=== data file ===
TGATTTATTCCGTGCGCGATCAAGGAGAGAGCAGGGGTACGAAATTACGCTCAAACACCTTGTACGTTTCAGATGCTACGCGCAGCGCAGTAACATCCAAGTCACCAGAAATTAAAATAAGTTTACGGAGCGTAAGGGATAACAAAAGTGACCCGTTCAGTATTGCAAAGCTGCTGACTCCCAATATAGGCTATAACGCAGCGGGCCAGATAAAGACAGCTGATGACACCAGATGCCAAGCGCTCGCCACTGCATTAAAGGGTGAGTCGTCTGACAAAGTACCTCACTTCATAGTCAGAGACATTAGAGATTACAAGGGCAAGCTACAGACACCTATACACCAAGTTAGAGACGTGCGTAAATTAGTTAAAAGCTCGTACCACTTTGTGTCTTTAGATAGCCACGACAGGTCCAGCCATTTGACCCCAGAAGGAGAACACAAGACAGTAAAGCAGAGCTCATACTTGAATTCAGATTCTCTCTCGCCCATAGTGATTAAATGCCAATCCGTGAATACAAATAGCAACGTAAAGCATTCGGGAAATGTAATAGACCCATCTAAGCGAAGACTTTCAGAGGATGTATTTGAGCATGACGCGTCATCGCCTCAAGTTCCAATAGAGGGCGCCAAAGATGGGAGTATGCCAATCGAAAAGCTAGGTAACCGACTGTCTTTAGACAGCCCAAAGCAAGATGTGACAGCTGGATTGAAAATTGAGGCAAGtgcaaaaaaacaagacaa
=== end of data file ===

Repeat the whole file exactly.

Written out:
TGATTTATTCCGTGCGCGATCAAGGAGAGAGCAGGGGTACGAAATTACGCTCAAACACCTTGTACGTTTCAGATGCTACGCGCAGCGCAGTAACATCCAAGTCACCAGAAATTAAAATAAGTTTACGGAGCGTAAGGGATAACAAAAGTGACCCGTTCAGTATTGCAAAGCTGCTGACTCCCAATATAGGCTATAACGCAGCGGGCCAGATAAAGACAGCTGATGACACCAGATGCCAAGCGCTCGCCACTGCATTAAAGGGTGAGTCGTCTGACAAAGTACCTCACTTCATAGTCAGAGACATTAGAGATTACAAGGGCAAGCTACAGACACCTATACACCAAGTTAGAGACGTGCGTAAATTAGTTAAAAGCTCGTACCACTTTGTGTCTTTAGATAGCCACGACAGGTCCAGCCATTTGACCCCAGAAGGAGAACACAAGACAGTAAAGCAGAGCTCATACTTGAATTCAGATTCTCTCTCGCCCATAGTGATTAAATGCCAATCCGTGAATACAAATAGCAACGTAAAGCATTCGGGAAATGTAATAGACCCATCTAAGCGAAGACTTTCAGAGGATGTATTTGAGCATGACGCGTCATCGCCTCAAGTTCCAATAGAGGGCGCCAAAGATGGGAGTATGCCAATCGAAAAGCTAGGTAACCGACTGTCTTTAGACAGCCCAAAGCAAGATGTGACAGCTGGATTGAAAATTGAGGCAAGtgcaaaaaaacaagacaa